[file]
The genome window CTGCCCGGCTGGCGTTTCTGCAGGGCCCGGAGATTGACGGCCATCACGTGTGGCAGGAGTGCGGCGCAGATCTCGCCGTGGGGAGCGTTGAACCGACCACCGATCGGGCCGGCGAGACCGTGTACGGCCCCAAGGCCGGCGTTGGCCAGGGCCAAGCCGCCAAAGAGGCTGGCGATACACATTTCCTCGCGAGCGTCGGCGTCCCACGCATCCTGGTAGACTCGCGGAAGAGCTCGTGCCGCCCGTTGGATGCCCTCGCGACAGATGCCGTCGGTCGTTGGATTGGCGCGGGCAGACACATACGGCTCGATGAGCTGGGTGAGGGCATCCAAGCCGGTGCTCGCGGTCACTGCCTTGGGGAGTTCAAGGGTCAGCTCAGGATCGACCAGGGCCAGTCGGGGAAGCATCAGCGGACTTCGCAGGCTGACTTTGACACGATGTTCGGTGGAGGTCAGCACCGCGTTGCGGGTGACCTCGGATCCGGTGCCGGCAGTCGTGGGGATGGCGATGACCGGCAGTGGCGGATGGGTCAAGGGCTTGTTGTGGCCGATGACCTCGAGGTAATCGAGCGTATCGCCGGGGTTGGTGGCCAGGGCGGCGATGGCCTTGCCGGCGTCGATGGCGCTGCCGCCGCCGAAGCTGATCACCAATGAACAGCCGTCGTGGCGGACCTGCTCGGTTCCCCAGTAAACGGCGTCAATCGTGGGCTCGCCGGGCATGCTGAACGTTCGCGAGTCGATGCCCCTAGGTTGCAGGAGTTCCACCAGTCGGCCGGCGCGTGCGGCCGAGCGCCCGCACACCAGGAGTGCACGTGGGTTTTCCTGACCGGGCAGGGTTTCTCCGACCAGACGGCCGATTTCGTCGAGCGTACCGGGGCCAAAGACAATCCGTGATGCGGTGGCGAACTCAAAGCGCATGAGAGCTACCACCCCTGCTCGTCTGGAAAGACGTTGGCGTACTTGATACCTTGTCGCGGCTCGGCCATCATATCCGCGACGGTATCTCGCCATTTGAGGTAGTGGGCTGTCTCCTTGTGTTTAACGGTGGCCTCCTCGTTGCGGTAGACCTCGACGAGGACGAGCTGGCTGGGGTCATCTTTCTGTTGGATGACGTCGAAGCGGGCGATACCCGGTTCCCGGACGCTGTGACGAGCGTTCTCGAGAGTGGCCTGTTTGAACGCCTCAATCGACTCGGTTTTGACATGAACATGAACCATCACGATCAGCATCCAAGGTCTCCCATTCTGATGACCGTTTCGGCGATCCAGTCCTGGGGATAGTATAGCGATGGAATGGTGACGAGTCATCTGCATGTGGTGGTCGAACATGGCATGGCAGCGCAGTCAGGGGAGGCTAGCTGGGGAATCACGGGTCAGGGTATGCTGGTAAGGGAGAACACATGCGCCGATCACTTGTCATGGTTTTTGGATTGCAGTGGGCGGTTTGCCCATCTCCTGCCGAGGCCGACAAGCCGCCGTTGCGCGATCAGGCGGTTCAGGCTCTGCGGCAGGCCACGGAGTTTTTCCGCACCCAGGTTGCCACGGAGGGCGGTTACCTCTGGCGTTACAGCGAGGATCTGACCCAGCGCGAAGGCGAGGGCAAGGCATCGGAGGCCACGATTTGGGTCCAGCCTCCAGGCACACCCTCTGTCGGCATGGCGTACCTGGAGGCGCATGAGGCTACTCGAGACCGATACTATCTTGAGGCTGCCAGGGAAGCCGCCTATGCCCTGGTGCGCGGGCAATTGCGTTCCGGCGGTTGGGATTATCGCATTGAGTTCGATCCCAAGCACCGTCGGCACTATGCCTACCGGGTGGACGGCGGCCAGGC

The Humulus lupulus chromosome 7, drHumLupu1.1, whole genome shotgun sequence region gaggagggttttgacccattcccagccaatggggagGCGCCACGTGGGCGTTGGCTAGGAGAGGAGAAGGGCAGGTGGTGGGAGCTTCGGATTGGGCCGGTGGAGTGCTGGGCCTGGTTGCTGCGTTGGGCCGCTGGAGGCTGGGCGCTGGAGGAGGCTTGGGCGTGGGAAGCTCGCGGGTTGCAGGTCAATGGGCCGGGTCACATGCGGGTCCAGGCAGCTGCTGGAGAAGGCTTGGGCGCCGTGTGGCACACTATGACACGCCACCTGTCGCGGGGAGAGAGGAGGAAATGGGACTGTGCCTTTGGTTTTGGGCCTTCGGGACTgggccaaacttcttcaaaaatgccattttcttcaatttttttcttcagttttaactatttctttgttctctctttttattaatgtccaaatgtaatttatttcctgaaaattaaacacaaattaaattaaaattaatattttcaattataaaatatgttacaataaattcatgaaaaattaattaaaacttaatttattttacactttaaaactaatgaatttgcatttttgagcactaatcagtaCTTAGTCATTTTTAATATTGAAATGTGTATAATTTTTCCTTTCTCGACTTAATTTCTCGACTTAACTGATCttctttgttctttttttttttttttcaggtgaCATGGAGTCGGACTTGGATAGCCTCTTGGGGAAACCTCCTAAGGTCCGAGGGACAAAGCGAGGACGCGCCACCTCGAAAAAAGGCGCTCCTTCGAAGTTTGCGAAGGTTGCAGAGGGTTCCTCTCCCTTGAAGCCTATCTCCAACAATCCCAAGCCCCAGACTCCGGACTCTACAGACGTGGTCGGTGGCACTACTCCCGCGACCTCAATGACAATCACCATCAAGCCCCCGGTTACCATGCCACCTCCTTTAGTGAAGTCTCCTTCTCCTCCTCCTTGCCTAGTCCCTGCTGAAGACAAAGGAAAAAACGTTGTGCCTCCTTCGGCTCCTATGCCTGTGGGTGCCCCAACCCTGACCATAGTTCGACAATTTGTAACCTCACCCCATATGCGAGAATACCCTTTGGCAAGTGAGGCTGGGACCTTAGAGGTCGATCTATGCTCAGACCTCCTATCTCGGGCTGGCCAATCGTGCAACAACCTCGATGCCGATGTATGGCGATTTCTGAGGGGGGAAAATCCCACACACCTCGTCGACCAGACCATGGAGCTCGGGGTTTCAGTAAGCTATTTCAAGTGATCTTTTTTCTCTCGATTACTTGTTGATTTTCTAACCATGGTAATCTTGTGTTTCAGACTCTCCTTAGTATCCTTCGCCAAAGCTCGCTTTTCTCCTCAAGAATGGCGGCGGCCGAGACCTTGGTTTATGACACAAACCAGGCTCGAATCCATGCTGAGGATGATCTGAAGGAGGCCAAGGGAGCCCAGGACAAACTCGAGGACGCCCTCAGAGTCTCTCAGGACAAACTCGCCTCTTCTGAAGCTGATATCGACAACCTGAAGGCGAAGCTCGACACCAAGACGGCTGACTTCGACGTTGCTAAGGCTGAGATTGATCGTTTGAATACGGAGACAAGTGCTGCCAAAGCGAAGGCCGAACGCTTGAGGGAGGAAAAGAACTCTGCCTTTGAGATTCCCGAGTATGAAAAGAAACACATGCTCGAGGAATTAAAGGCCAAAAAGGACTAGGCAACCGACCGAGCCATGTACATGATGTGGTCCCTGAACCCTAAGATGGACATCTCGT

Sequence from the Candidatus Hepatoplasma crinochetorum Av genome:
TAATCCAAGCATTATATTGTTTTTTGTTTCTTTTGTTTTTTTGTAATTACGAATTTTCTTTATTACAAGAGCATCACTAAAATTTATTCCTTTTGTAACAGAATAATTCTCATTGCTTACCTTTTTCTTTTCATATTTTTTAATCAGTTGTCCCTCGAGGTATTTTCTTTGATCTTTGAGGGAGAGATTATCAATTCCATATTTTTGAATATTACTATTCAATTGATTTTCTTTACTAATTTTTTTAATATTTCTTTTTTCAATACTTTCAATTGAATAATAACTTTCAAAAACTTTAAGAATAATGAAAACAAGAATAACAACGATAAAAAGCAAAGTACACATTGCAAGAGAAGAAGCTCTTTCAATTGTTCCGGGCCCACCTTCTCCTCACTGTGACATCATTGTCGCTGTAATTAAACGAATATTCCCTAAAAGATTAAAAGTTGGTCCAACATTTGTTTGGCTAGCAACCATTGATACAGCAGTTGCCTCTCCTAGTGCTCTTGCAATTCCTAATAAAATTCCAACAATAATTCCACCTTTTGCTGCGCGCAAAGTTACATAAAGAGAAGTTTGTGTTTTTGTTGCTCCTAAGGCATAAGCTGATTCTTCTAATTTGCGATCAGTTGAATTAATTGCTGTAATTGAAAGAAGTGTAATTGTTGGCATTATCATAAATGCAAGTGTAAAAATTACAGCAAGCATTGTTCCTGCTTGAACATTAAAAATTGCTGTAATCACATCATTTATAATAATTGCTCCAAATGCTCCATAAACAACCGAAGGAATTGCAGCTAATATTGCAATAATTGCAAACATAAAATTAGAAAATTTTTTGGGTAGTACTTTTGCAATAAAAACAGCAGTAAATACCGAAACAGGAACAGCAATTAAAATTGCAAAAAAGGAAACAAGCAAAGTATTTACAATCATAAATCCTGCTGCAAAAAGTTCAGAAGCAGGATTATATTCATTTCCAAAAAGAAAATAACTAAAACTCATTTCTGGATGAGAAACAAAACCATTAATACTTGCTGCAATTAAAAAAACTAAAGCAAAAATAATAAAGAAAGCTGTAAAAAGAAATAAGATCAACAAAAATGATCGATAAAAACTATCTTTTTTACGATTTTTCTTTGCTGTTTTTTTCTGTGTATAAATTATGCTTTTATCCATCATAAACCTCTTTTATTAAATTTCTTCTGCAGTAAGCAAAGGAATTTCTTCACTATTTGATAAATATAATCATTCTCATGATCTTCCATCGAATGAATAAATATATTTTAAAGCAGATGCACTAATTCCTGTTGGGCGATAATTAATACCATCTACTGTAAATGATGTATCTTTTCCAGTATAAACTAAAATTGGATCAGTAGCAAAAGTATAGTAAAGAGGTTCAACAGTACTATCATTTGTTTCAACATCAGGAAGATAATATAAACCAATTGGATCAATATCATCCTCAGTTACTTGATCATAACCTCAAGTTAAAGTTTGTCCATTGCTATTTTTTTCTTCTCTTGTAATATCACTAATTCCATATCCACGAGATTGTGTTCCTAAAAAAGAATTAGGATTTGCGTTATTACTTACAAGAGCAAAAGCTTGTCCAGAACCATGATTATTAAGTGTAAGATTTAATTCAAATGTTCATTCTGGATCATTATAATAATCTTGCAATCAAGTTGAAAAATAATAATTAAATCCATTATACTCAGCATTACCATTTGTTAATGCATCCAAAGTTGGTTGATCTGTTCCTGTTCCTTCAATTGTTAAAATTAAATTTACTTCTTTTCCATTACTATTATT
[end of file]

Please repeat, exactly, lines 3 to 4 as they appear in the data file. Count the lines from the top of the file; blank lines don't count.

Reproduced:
Sequence from the Candidatus Hepatoplasma crinochetorum Av genome:
TAATCCAAGCATTATATTGTTTTTTGTTTCTTTTGTTTTTTTGTAATTACGAATTTTCTTTATTACAAGAGCATCACTAAAATTTATTCCTTTTGTAACAGAATAATTCTCATTGCTTACCTTTTTCTTTTCATATTTTTTAATCAGTTGTCCCTCGAGGTATTTTCTTTGATCTTTGAGGGAGAGATTATCAATTCCATATTTTTGAATATTACTATTCAATTGATTTTCTTTACTAATTTTTTTAATATTTCTTTTTTCAATACTTTCAATTGAATAATAACTTTCAAAAACTTTAAGAATAATGAAAACAAGAATAACAACGATAAAAAGCAAAGTACACATTGCAAGAGAAGAAGCTCTTTCAATTGTTCCGGGCCCACCTTCTCCTCACTGTGACATCATTGTCGCTGTAATTAAACGAATATTCCCTAAAAGATTAAAAGTTGGTCCAACATTTGTTTGGCTAGCAACCATTGATACAGCAGTTGCCTCTCCTAGTGCTCTTGCAATTCCTAATAAAATTCCAACAATAATTCCACCTTTTGCTGCGCGCAAAGTTACATAAAGAGAAGTTTGTGTTTTTGTTGCTCCTAAGGCATAAGCTGATTCTTCTAATTTGCGATCAGTTGAATTAATTGCTGTAATTGAAAGAAGTGTAATTGTTGGCATTATCATAAATGCAAGTGTAAAAATTACAGCAAGCATTGTTCCTGCTTGAACATTAAAAATTGCTGTAATCACATCATTTATAATAATTGCTCCAAATGCTCCATAAACAACCGAAGGAATTGCAGCTAATATTGCAATAATTGCAAACATAAAATTAGAAAATTTTTTGGGTAGTACTTTTGCAATAAAAACAGCAGTAAATACCGAAACAGGAACAGCAATTAAAATTGCAAAAAAGGAAACAAGCAAAGTATTTACAATCATAAATCCTGCTGCAAAAAGTTCAGAAGCAGGATTATATTCATTTCCAAAAAGAAAATAACTAAAACTCATTTCTGGATGAGAAACAAAACCATTAATACTTGCTGCAATTAAAAAAACTAAAGCAAAAATAATAAAGAAAGCTGTAAAAAGAAATAAGATCAACAAAAATGATCGATAAAAACTATCTTTTTTACGATTTTTCTTTGCTGTTTTTTTCTGTGTATAAATTATGCTTTTATCCATCATAAACCTCTTTTATTAAATTTCTTCTGCAGTAAGCAAAGGAATTTCTTCACTATTTGATAAATATAATCATTCTCATGATCTTCCATCGAATGAATAAATATATTTTAAAGCAGATGCACTAATTCCTGTTGGGCGATAATTAATACCATCTACTGTAAATGATGTATCTTTTCCAGTATAAACTAAAATTGGATCAGTAGCAAAAGTATAGTAAAGAGGTTCAACAGTACTATCATTTGTTTCAACATCAGGAAGATAATATAAACCAATTGGATCAATATCATCCTCAGTTACTTGATCATAACCTCAAGTTAAAGTTTGTCCATTGCTATTTTTTTCTTCTCTTGTAATATCACTAATTCCATATCCACGAGATTGTGTTCCTAAAAAAGAATTAGGATTTGCGTTATTACTTACAAGAGCAAAAGCTTGTCCAGAACCATGATTATTAAGTGTAAGATTTAATTCAAATGTTCATTCTGGATCATTATAATAATCTTGCAATCAAGTTGAAAAATAATAATTAAATCCATTATACTCAGCATTACCATTTGTTAATGCATCCAAAGTTGGTTGATCTGTTCCTGTTCCTTCAATTGTTAAAATTAAATTTACTTCTTTTCCATTACTATTATT